Environment and Breast Cancer: Science Review

Evidence From Humans
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Breast cancer risk after exposure to perfluorinated compounds in Danish women: a case-control study nested in the Danish National Birth Cohort
Bonefeld-Jorgensen, E. C., Long, M., Fredslund, S. O., Bossi, R., Olsen, J. Cancer Causes Control. 2014. 25:11, 1439-48.
Topic area
Environmental pollutant - Consumer product chemicals PFCs
Study design
Funding agency
Study Participants
Menopausal Status
The menopausal status of women included in this study is listed here.
No analyses based on menopausal status, though women in this study were predominantly premenopausal
Number of Controls
Controls: 233
Participant selection: Inclusion and exclusion criteria
Criteria used to select participants in the study.
The Danish National Birth Cohort (DNBC) includes about 100,000 pregnancies during the period 1996 to 2010. Approximately half of all pregnant women during this time period were invited by their general practitioners to participate in the cohort. Cases were women identified as breast cancer cases in the National Patient Registry from 1996-2010. Non-breast cancer controls were randomly selected from the entire cohort at baseline, with frequency matching by age and parity.
Exposure Investigated
Exposures investigated
Blood concentrations of sixteen perfluoroalkylated substances (PFAS) obtained during early pregnancy, including ten perfluorocarboxylated acids (PFCAs), five perfluoroalkyl-sulfonates (PFSAs) and perfluorooctane-sulfonamide (PFOSA).
Exposure assessment comment
PFAS serum levels were measured during early pregnancy (between the 6th and 14th weeks) capturing a period when mammary gland cells are rapidly differentiating.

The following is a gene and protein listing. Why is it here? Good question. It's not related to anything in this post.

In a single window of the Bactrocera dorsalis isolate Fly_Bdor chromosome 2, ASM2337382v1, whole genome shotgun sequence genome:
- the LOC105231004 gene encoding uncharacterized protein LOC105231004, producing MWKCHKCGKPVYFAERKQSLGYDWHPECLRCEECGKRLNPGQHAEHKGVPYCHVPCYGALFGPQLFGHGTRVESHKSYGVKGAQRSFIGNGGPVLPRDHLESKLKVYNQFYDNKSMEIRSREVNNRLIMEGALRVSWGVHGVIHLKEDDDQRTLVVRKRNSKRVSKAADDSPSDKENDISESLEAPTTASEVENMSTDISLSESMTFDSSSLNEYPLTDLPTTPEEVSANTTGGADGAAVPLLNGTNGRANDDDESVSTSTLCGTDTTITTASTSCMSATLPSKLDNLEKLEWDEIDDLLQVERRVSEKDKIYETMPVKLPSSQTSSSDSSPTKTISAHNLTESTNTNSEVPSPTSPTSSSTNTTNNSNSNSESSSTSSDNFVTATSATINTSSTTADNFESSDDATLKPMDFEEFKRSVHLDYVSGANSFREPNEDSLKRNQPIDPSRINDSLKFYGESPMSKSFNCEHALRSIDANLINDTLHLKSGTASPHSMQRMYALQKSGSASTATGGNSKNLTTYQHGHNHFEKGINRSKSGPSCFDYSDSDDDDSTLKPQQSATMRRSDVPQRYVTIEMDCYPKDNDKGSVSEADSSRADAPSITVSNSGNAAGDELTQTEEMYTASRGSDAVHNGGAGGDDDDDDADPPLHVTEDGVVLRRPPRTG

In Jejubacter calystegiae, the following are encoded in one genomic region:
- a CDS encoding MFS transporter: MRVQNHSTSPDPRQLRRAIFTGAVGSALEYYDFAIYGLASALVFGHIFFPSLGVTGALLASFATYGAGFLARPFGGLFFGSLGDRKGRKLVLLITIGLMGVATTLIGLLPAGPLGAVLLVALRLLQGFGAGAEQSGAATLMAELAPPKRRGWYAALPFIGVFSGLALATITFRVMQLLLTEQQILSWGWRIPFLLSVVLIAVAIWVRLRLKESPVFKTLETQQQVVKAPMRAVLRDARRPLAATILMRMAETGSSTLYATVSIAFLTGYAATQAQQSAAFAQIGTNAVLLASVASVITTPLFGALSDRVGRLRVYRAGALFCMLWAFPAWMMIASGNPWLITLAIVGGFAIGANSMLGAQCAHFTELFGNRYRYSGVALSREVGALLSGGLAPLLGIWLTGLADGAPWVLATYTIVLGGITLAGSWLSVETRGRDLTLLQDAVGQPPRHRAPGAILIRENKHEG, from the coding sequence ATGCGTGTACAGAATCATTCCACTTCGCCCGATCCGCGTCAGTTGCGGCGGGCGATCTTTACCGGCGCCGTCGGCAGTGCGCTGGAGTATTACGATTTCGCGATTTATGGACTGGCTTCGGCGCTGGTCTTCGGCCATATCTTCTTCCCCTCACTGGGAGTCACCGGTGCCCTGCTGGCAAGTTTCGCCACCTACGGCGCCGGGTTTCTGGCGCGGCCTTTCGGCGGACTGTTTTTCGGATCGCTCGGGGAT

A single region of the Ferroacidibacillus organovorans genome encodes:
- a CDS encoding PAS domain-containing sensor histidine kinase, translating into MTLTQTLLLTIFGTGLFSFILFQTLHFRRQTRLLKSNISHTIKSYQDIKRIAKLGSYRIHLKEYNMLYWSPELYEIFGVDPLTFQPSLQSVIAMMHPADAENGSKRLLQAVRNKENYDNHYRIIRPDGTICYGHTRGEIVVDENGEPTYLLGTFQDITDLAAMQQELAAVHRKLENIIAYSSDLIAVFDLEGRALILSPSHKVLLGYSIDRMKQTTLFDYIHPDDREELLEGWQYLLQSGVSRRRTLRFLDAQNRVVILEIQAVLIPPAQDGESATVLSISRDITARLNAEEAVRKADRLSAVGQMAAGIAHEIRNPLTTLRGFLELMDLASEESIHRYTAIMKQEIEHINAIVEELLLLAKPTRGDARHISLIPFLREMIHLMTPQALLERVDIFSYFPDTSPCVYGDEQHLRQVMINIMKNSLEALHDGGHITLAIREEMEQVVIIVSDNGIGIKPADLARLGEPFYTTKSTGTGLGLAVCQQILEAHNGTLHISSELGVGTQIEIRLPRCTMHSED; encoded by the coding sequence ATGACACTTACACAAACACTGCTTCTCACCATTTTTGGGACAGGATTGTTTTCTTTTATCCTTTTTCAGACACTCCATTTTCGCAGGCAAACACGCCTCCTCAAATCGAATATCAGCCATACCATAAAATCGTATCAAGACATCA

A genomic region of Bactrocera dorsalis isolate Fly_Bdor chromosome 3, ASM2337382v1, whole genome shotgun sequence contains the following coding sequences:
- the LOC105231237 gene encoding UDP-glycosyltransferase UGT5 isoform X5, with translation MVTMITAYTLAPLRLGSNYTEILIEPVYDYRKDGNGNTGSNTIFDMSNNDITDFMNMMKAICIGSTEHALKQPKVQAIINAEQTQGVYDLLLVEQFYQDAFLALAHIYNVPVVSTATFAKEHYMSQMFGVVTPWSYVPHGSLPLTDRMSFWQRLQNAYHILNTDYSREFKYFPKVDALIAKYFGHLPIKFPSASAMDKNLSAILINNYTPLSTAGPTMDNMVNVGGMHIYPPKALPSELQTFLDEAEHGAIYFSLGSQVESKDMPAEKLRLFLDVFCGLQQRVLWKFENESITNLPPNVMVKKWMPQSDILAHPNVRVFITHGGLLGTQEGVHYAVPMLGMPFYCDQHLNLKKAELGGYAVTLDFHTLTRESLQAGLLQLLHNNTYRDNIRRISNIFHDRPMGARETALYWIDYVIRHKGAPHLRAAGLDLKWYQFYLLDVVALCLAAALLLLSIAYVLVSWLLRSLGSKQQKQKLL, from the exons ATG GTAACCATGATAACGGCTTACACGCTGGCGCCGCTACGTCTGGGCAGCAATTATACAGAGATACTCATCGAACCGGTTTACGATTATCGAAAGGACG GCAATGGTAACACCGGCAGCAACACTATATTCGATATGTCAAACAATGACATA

Early life exposures considered
Yes, exposure during pregnancy (mean age at blood draw = 30 years old)
Breast cancer outcome investigated
Primary incident breast cancer
Confounders considered
Other breast cancer risk factors, such as family history, age at first birth, and hormone replacement therapy use, that were taken into account in the study.
Age at blood draw, BMI before pregnancy, total number of gravidities, oral contraceptive use, age at menarche, smoking status during pregnancy, alcohol intake, maternal education, and physical activity
Genetic characterization included
If the study analyzed relationships between environmental factors and inherited genetic variations, this field will be marked “Yes.” “No”, if not.
Strength of associations reported
PFOSA (ng/ml), compared to lowest quintile:
Quintile II (0.93-1.70): aRR 1.38 (95% CI 0.75-2.52)
Quintile III (1.70-2.83): aRR 0.91 (95% CI 0.49-1.66)
Quintile IV (2.83-5.75): aRR 1.11 (95% CI 0.60-2.05)
Quintile V (>5.75): aRR 1.89 (95% CI 1.01-3.54)

PFOSA exposure by age, quintile V (>5.75 ng/ml) vs. quintile I (<0.93 ng/ml):
Among women ages Among women ages >40: aRR 1.62 (95% CI 0.61-4.29)

PFHxS (ng/ml), compared to lowest quintile:
Quintile II (0.76-0.92): aRR 0.64 (95% CI 0.34-1.18)
Quintile III (0.92-1.12): aRR 0.70 (95% CI 0.38-1.29)
Quintile IV (1.12-1.35): aRR 0.38 (95% CI 0.20-0.70)
Quintile V (>1.35): aRR 0.61 (95% CI 0.33-1.12)

PFHxS exposure by age, quintile V (>1.35 ng/ml) vs. quintile I (<0.76ng/ml):
Among women ages Among women ages >40: aRR 1.01 (95% CI 0.40-2.54)

sumPFAS (ng/ml), compared to lowest quintile:
Quintile II: (29.54-35.32): aRR 1.24 (95% CI 0.68-2.25)
Quintile III: (35.32-42.17): aRR 1.41 (95% CI 0.76-2.63)
Quintile IV: (42.17-53.11): aRR 0.96 (0.52-1.78)
Quintile V: (>53.11): aRR 0.94 (0.50-1.78)
Results Comments
No significant associations were found for any of the following PFAS exposures (modeled as continuous and as quintiles): PFOS, PFOA, PFNA, sumPFSA, sumPFCA. No association was found for any exposure quintile when stratified by age > or <= 40 for any of the following PFAS exposures (modeled as continuous and as quintiles): : PFOS, PFOA, sumPFSA, sumPFCA, sum PFAS. Protective associations observed for PFHxS, and these were significant for the 2nd, 4th and 5th quintiles among women ≤ 40 years old at diagnosis.
Author address
Department of Public Health, Centre for Arctic Health & Cellular and Molecular Toxicology, Aarhus University, Aarhus, Denmark, ebj@ph.au.dk.
Reviewers Comments
Elevated PFOSA RR for QV vs QI could be due to chance, especially given multiple testing.